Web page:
Veterans in Michigan, and across the country, need to be aware of the recent developments regarding claims for hearing loss. In 2002, the government passed the Hearing Loss Compensation Act of 2002 that opened up more benefits for veterans, and in July 2018, the 3M Company lost the 3M Earplug Lawsuit and agreed to pay 9.8 million dollars in benefits to veterans who served from 2003 to 2015.

If you are a veteran with a hearing loss of any kind, it is necessary to contact your VA representative or a personal injury attorney to determine whether you are eligible for first-time or extended benefits. Both groups of professionals will assist you in navigating the application and the sometimes-complicated requirements that must be met when seeking benefits.

VA Considerations

When Congress passed the Hearing Loss Compensation Act of 2002, it changed the benefits to veterans to include all types of hearing loss claims and not just those claims based on a complete loss of hearing. As a result, a veteran who suffers loss of hearing in one ear or both, has ringing in the ears; tinnitus, or develops a hearing loss over time, is eligible for benefits. The veteran should not assume that there are no benefits even though they are older and have had the hearing loss develop later in life.

To be clear, the VA will consider all levels of hearing loss. However, the evaluators will make a distinction between hearing loss and tinnitus. If there is ringing in both ears, the VA will still treat it as only one ear, but if there is hearing loss as well as tinnitus, then the veteran can make a claim for the two types of hearing loss. These distinctions are easily determined through the required tests and resulting reports.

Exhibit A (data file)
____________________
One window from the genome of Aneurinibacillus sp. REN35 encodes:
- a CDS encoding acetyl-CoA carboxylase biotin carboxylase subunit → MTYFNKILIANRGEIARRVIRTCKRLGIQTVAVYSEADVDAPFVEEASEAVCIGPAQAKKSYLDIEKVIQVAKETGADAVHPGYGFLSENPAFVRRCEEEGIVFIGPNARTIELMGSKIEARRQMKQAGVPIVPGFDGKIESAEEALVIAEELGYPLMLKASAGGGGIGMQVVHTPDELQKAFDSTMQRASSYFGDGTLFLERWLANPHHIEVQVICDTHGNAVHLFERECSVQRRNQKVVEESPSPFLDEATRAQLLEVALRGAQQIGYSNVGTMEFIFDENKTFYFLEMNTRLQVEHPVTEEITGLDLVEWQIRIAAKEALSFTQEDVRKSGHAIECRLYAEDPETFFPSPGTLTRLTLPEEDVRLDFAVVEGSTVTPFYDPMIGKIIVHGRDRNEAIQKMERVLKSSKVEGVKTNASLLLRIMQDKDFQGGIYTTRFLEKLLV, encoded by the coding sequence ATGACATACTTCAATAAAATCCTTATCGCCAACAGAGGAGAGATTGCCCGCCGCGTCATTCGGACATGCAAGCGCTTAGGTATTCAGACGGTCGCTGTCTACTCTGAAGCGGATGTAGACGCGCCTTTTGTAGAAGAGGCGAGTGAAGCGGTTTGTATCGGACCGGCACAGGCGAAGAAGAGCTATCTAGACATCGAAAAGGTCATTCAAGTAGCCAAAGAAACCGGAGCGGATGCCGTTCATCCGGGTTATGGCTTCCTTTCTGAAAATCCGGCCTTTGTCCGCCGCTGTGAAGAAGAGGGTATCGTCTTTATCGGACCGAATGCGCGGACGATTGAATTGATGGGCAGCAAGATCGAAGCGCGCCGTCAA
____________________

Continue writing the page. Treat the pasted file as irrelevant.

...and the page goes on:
VA Testing Requirements and Proof of Service

Once an application is made for benefits, the applicant must complete two separate hearing tests, and both tests need to be conducted by a licensed audiologist. The first test is the Maryland CNC test for speech recognition ability, and the second is the puretone audiometric test, which measures the loss of hearing in decibels and frequency. The VA evaluator then places these two test results on a standard graph to determine the amount of hearing loss. It is very difficult to falsify the results of the hearing tests as the testers have embedded protections against this.

The second part of the proof involves documenting the event that occurred when the hearing loss was noticed. This is important research and may require additional help from a personal injury attorney. The VA may not have sufficient data in its files to support all claims, so the applicant needs to have the experience available to certify the supporting information for the claim.

3M Earplug Lawsuit

In July of 2018, the 3M Company had to agree to pay a settlement of 9.8 million dollars to servicemen and women who were on active duty from 2003 to 2015. This False Claims Act Lawsuit was brought against 3M because the 3M company manufactured defective earplugs for the military, and with knowledge of the defect, still sold them for use in the field. As a result, many in areas of the military such as artillery, infantry, airplane repair, and armor were subject to noise levels that were did not meet US military standards.

The expectations for making a claim under the 3m Earplug Lawsuit are the same as with any claim for hearing loss. The applicant needs the two hearing tests and proof that the hearing loss occurred during an event while serving.

Final Note

The VA will work with all veterans to ensure they receive the benefits they deserve. In addition, the veteran has the option of working with a personal injury attorney for assistance in receiving this benefit.